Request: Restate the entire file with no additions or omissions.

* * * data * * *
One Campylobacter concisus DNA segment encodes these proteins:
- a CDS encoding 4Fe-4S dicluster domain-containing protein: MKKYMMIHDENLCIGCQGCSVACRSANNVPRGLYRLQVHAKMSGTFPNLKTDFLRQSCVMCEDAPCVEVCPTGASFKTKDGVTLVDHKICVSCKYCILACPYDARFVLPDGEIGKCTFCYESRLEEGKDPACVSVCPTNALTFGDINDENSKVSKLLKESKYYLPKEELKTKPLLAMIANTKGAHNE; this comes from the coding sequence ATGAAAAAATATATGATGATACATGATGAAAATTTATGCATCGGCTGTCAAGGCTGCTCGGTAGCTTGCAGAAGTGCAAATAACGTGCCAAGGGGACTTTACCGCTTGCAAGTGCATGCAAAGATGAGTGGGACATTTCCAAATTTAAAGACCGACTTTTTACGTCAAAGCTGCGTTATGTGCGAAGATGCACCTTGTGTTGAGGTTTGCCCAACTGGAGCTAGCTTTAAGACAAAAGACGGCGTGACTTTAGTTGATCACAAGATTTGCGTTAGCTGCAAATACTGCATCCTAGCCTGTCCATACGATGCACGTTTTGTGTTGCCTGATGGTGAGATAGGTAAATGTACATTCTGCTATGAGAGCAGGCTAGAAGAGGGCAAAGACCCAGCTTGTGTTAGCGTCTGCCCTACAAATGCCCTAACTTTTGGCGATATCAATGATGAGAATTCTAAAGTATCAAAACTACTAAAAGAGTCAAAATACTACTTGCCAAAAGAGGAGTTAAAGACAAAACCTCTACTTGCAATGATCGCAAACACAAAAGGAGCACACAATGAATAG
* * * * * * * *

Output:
One Campylobacter concisus DNA segment encodes these proteins:
- a CDS encoding 4Fe-4S dicluster domain-containing protein: MKKYMMIHDENLCIGCQGCSVACRSANNVPRGLYRLQVHAKMSGTFPNLKTDFLRQSCVMCEDAPCVEVCPTGASFKTKDGVTLVDHKICVSCKYCILACPYDARFVLPDGEIGKCTFCYESRLEEGKDPACVSVCPTNALTFGDINDENSKVSKLLKESKYYLPKEELKTKPLLAMIANTKGAHNE; this comes from the coding sequence ATGAAAAAATATATGATGATACATGATGAAAATTTATGCATCGGCTGTCAAGGCTGCTCGGTAGCTTGCAGAAGTGCAAATAACGTGCCAAGGGGACTTTACCGCTTGCAAGTGCATGCAAAGATGAGTGGGACATTTCCAAATTTAAAGACCGACTTTTTACGTCAAAGCTGCGTTATGTGCGAAGATGCACCTTGTGTTGAGGTTTGCCCAACTGGAGCTAGCTTTAAGACAAAAGACGGCGTGACTTTAGTTGATCACAAGATTTGCGTTAGCTGCAAATACTGCATCCTAGCCTGTCCATACGATGCACGTTTTGTGTTGCCTGATGGTGAGATAGGTAAATGTACATTCTGCTATGAGAGCAGGCTAGAAGAGGGCAAAGACCCAGCTTGTGTTAGCGTCTGCCCTACAAATGCCCTAACTTTTGGCGATATCAATGATGAGAATTCTAAAGTATCAAAACTACTAAAAGAGTCAAAATACTACTTGCCAAAAGAGGAGTTAAAGACAAAACCTCTACTTGCAATGATCGCAAACACAAAAGGAGCACACAATGAATAG